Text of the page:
Saturday, November 29, 2014

Book Review: The Inventor's Secret by Andrea Cremer

I was pleased to see this as a new acquisition on our school library shelves.  I hadn't heard of it, but the blurb sounded promising.

Sixteen-year-old Charlotte and her fellow refugees have scraped out an existence on the edge of Britain’s industrial empire. Though they live by the skin of their teeth they have their health (at least when they can find enough food and avoid the Imperial Labor Gatherers) and each other. When a new exile with no memory of his escape from the coastal cities or even his own name seeks shelter in their camp he brings new dangers with him and secrets about the terrible future that awaits all those who have struggled has to live free of the bonds of the empire’s Machineworks.

The Inventor’s Secret is the first book of a YA steampunk series set in an alternate nineteenth-century North America where the Revolutionary War never took place and the British Empire has expanded into a global juggernaut propelled by marvelous and horrible machinery.

And it was steampunk!  Obviously, I had to read it.
So I did.  Until 2:00 AM.
My conclusion?  Meh.

The book's greatest strength is the steampunk.  Seriously, this Cremer person DOES steampunk setting right!  We have a whole cave town under what appears to be Niagra Falls, invention rooms, an electro-magnetic gun that kills huge rats, the coolest submarine ever, airships, a floating city (NYC, re-imagined), a tinker town, a Wizard-of-Oz-type gypsy/palmreader, a metal forest, a hive of slightly-bonkers inventors, rebellion against the Empire, air-pressure-powered elevators, a gigantic Ferris wheel (before Ferris wheels were invented, but oh well), and more.  This is steampunk to the Nth degree!
So why did I not fall in love with the book?
Well, Cremer's greatest weakness is inconsistency.  Frankly, a lot of things did not make sense, even within the world of the book.  Let's take this cave community where about 2 dozen teens and children live, hiding from the evil Empire while their parents are off fighting -- and apparently never check in.  The cave itself has plumbing -- with sewage drains and hot water -- supposedly added by earlier groups of kids.  Okaaaayyyy.  Also, there are no adults to teach the kids how to run their own mini-society so they don't go all Lord of the Flies, but the kids just "naturally" follow whoever decides to be the leader.  Riiiiiggght.  (Note: has Cremer ever dealt with groups of kids before???)  There's no in-fighting.  And no jealousy.  Suuurre. *rolls eyes*  Plus, Cremer never explains where they get their food.  She has them raid dumps for scrap metal to make the spiffy submarine and such, but they eat cheese and bread.  Where does it come from?  Are they making their own?  If so, where do they get the flour and the milk?  Or are they stealing the food?  If so, how is it that no one has ever caught or noticed kids repeatedly stealing food for at least a decade?  And why has the constantly-watching Empire never noticed the smoke from cooking fires and laboratories?  Why are these kids not living off forest animals and foraged berries or the fungus Cremer mentions grows in the cave?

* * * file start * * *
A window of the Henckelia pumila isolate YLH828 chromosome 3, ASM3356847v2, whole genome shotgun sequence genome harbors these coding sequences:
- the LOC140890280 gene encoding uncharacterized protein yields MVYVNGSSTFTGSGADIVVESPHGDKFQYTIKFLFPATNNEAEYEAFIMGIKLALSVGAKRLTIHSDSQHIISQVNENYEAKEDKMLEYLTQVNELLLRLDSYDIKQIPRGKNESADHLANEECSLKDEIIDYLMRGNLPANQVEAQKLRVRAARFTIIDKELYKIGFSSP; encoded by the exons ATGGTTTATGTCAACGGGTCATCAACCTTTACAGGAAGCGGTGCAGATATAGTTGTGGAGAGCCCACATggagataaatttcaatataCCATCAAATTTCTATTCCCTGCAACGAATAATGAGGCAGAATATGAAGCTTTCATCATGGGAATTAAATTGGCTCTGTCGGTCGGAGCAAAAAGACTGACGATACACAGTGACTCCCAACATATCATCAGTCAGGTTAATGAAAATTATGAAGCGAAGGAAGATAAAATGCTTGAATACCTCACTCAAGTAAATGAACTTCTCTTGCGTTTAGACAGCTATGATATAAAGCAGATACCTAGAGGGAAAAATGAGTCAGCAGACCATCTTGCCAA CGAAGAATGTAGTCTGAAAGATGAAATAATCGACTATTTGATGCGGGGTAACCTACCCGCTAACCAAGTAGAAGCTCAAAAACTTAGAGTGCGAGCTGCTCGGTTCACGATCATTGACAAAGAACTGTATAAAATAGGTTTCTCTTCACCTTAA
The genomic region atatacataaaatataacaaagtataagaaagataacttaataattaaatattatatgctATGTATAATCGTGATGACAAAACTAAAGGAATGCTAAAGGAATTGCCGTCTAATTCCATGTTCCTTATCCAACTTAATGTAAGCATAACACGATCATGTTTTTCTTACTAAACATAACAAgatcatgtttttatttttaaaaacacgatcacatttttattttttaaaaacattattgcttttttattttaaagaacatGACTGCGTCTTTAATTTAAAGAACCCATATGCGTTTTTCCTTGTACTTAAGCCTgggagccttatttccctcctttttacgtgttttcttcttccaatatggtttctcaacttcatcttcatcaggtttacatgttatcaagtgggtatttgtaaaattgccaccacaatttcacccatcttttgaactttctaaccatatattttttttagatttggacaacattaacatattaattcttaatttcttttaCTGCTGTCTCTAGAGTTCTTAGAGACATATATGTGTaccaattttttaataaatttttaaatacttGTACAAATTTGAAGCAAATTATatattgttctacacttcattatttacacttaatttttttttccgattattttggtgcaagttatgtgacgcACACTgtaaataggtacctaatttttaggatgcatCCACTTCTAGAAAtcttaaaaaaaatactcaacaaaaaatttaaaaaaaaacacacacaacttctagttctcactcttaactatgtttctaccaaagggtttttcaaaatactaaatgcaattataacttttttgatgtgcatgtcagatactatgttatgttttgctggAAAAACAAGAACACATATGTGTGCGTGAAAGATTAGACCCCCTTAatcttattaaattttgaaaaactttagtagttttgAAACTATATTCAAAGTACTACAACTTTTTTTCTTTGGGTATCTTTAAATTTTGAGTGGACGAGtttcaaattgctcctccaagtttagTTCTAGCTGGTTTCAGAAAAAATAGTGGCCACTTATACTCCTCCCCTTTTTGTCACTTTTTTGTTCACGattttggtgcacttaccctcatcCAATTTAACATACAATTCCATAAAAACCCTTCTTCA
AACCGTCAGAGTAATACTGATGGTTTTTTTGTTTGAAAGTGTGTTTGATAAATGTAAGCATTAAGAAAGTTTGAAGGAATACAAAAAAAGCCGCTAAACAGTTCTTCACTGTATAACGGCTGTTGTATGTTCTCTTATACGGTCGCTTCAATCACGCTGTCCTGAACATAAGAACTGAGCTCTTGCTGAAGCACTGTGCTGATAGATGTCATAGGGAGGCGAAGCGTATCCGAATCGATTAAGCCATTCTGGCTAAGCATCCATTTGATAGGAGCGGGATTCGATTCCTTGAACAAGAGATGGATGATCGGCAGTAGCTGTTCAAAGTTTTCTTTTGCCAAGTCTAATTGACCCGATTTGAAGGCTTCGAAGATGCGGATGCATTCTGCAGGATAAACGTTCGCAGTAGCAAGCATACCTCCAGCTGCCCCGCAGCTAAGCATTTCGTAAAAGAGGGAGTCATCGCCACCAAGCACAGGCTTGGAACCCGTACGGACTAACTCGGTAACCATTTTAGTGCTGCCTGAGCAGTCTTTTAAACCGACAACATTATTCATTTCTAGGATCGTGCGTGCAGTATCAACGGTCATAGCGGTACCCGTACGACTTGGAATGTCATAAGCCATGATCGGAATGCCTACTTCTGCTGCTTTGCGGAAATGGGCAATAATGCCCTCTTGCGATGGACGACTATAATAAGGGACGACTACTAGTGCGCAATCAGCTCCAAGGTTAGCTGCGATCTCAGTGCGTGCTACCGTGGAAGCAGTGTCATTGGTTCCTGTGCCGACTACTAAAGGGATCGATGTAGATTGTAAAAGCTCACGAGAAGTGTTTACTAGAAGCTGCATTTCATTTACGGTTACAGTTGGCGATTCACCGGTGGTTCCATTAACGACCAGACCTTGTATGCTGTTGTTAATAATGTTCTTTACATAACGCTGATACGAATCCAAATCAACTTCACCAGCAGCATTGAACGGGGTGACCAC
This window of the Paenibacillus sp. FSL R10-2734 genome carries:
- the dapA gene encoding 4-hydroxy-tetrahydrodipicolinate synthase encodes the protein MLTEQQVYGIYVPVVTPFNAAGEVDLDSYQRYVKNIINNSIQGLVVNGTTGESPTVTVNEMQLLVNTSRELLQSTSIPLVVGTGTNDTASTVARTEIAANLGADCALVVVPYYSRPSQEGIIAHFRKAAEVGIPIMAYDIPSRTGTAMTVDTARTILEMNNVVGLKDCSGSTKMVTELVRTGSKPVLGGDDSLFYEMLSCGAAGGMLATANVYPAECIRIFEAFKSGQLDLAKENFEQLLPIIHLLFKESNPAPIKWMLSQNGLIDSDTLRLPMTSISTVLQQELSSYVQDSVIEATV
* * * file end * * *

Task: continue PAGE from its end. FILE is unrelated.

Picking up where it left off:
Then there's Charlotte, the protagonist.  Where do all of her spiffy corsets and leather dresses come from?  Who's making those?  If it's one of the kids, how did a child learn to sew such difficult stuff?
And when Charlotte has to fake being a fine lady in NYC, she seems to learn all about society in a day or two.  No other girl considers her a rival (not even the girl who obviously should).  No one notices her social faux pas.  No comment is made when she shows up to make her debut in high society in a dress that is at least 25 years out of style.  (Granted, Charlotte would not know it was out of style, and perhaps the military leader who hustles her into that dress to scoot her to the event in a hurry before his brother finds out doesn't know much about ladies' dresses.  But no girls or their mamas at the ball laugh or gossip or notice her.  Look, this is the social equivalent of Kate Middleton's showing up at a Royal event with an 80s mullet.  People WOULD NOTICE.  But no one does.  What the heck?  Cremer sets this in 1816.  Has she never read Pride and Prejudice??!!)
Now, Charlotte's incredibly bad taste in guys can be set down to hormones, so that's believable (although I wanted to slap her a couple of times), but she has a major, unexplained reaction when she meets a woman who, grieving over the death of her son, left her husband to join a religious commune.  Charlotte freaks out in a rant about how horrible the woman is.  Yet Charlotte sees absolutely nothing wrong with the fact that she knows a couple of dozen children abandoned by their parents who are fighting for the rebellion.  So, she finds it socially acceptable for parents to leave children unattended for a decade but socially unacceptable for a woman to leave her healthy and employed husband for a different kind of life.  Her reaction is completely unexplained in the book.

Also, the book is clearly part of a series.  The ending of the book is really just the ending of a chapter, and there are a couple of nasty cliffhangers just dangling there.

So, overall, my recommendation would be don't read it yet.  Wait until the whole series is out, then read it as one reads a cozy mystery or a beach novel: don't expect too much.  This is not a tightly-written book, but rather an exhibition of steampunk ideas in a sloppy plot.

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